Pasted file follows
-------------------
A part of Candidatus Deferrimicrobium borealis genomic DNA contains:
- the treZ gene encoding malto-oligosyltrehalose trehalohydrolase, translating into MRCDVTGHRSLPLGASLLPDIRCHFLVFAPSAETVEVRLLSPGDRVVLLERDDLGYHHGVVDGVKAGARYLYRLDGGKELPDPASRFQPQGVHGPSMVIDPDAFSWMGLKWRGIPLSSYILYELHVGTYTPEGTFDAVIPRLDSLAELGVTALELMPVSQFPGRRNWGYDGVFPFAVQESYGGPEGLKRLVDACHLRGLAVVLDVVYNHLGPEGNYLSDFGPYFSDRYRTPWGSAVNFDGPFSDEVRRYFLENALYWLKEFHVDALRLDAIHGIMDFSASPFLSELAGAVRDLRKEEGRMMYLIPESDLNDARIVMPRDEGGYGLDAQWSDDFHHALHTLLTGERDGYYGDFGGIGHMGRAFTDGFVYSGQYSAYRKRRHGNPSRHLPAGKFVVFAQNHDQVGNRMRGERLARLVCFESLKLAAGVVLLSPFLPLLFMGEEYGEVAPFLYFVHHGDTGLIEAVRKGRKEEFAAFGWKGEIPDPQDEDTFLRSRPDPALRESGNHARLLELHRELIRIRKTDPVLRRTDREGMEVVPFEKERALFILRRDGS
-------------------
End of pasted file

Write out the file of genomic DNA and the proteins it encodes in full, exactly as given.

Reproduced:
A part of Candidatus Deferrimicrobium borealis genomic DNA contains:
- the treZ gene encoding malto-oligosyltrehalose trehalohydrolase, translating into MRCDVTGHRSLPLGASLLPDIRCHFLVFAPSAETVEVRLLSPGDRVVLLERDDLGYHHGVVDGVKAGARYLYRLDGGKELPDPASRFQPQGVHGPSMVIDPDAFSWMGLKWRGIPLSSYILYELHVGTYTPEGTFDAVIPRLDSLAELGVTALELMPVSQFPGRRNWGYDGVFPFAVQESYGGPEGLKRLVDACHLRGLAVVLDVVYNHLGPEGNYLSDFGPYFSDRYRTPWGSAVNFDGPFSDEVRRYFLENALYWLKEFHVDALRLDAIHGIMDFSASPFLSELAGAVRDLRKEEGRMMYLIPESDLNDARIVMPRDEGGYGLDAQWSDDFHHALHTLLTGERDGYYGDFGGIGHMGRAFTDGFVYSGQYSAYRKRRHGNPSRHLPAGKFVVFAQNHDQVGNRMRGERLARLVCFESLKLAAGVVLLSPFLPLLFMGEEYGEVAPFLYFVHHGDTGLIEAVRKGRKEEFAAFGWKGEIPDPQDEDTFLRSRPDPALRESGNHARLLELHRELIRIRKTDPVLRRTDREGMEVVPFEKERALFILRRDGS